The primary purpose of Norway’s trade unions (fagforeninger) is to support members’ working rights and the terms and conditions of their employment. Unions play a key role in negotiating salary and other conditions with employers, and settling disputes.
Unions are generally organized within professional areas or sectors, for example Skolenes landsforbund (Norwegian Union of School Employees) or Handel og Kontor i Norge (The Norwegian Union of Commerce and Office Employees, HK).
You can contact the union that is relevant to your professional area to find out about the salary and working conditions you can expect to receive in Norway.
Individual trade unions are generally further linked to larger, usually national, umbrella organizations or confederations for professional groups. Using the above examples, both the Norwegian Union of School Employees and The Norwegian Union of Commerce and Office Employees are part of LO or Landsorganisasjonen i Norge (LO Norway).
With over 900,000 members in 24 trade unions, LO is Norway's biggest organization for employees, but there are three others. These include Unio (The Confederation of Unions for Professionals), which counts nursing, police and other types of academic and healthcare professions amongst its affiliates; and the Confederation of Vocational Unions (Yrkesorganisasjonenes Sentralforbund, YS), which has 19 affiliated unions encompassing several sectors. Examples include unions for librarians, tax agency workers and dairy workers.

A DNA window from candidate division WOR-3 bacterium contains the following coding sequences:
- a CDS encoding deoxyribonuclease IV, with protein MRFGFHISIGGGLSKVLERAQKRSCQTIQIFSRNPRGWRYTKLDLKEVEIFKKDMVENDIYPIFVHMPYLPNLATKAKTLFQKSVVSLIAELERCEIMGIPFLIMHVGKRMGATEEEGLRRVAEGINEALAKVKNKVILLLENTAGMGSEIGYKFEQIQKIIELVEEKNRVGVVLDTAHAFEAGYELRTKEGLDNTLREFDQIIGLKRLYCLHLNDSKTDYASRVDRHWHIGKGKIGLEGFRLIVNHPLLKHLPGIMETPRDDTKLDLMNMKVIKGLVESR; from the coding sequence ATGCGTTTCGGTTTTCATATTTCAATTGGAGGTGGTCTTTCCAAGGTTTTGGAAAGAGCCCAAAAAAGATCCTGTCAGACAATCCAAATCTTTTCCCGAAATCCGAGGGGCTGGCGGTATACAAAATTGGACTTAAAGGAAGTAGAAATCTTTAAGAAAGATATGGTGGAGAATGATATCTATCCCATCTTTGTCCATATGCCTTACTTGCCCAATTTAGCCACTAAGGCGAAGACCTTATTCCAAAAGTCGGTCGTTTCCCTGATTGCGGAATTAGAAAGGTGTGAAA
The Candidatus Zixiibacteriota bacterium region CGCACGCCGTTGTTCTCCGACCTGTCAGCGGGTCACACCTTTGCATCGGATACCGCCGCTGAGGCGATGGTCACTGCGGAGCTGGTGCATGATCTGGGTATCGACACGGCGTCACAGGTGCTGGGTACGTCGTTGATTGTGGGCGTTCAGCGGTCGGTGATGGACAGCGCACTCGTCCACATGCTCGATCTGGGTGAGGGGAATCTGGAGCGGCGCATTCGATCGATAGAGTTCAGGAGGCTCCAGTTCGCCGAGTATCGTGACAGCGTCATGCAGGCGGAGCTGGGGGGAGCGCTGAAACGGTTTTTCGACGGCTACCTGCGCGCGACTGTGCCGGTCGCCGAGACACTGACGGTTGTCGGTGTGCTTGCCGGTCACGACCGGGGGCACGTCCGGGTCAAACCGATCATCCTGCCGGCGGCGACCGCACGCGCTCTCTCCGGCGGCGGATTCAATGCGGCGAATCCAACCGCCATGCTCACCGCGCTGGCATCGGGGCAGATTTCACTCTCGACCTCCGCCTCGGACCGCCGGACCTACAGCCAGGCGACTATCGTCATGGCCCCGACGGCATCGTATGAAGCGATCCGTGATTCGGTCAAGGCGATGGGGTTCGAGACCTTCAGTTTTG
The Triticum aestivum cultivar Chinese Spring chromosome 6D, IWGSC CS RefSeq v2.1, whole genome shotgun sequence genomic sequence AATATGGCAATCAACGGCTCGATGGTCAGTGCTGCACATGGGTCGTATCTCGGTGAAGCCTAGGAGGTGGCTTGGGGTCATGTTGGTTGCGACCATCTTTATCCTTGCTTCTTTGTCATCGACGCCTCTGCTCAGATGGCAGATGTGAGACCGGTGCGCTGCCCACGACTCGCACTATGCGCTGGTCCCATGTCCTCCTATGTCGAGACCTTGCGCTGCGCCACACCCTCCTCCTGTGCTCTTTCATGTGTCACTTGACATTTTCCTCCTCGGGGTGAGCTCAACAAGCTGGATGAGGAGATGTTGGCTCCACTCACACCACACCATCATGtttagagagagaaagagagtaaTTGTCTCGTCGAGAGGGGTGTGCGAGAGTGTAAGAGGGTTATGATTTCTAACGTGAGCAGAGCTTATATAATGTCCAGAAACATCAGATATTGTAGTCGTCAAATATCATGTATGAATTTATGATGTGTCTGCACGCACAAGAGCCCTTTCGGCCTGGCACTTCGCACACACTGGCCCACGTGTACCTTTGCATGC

The final confederation is Akademikerne, which consists of 13 different unions and has a total membership of just under 200,000. Members of these are primarily business professionals with a master's degree or equivalent education al background.
The central organisations can refer you to the affiliated union that is connected to your professional group or field. Their websites are linked below.
- The Norwegian Confederation of Trade Unions (LO)
- The Confederation of Unions for Professionals (Unio)
- The Confederation of Vocational Unions (YS)
- The Federation of Norwegian Professional Associations (Akademikerne)
So what can a trade union do for me?
It is common in Norway for employees, including white-collar employees and management, to join a union. In 2018, 1,857,787 working people in the country were union members and close to 52 percent of all people in employment were union members in 2013. Although that is the lowest proportion amongst the Nordic countries, it is still much higher than the OECD value of 17 percent.
Unions can offer a variety of services and support to their members, such as reviewing employment contracts and other legal support, providing discounts on insurances and other products, and offering networking opportunities. Unions are generally focused around a specific profession or trade. Unions can help their members in the event of disputes between the member and their employer.
Many of the unions have websites with a section in English, which give a description of the types of professions that they cover. If you are still unsure of which to pick, you can always ask your co-workers for advice, especially those that are in the same profession or trade.
Tax deduction for trade union fees
If you are in employment, you can request a tax deduction on membership fees you have paid to a trade union.
Although this might be automatically included on your tax return, it is worth checking that this is the case.
You can find out how much you are entitled to in tax deductions via the Norwegian Tax Administration (Skatteetaten) website.
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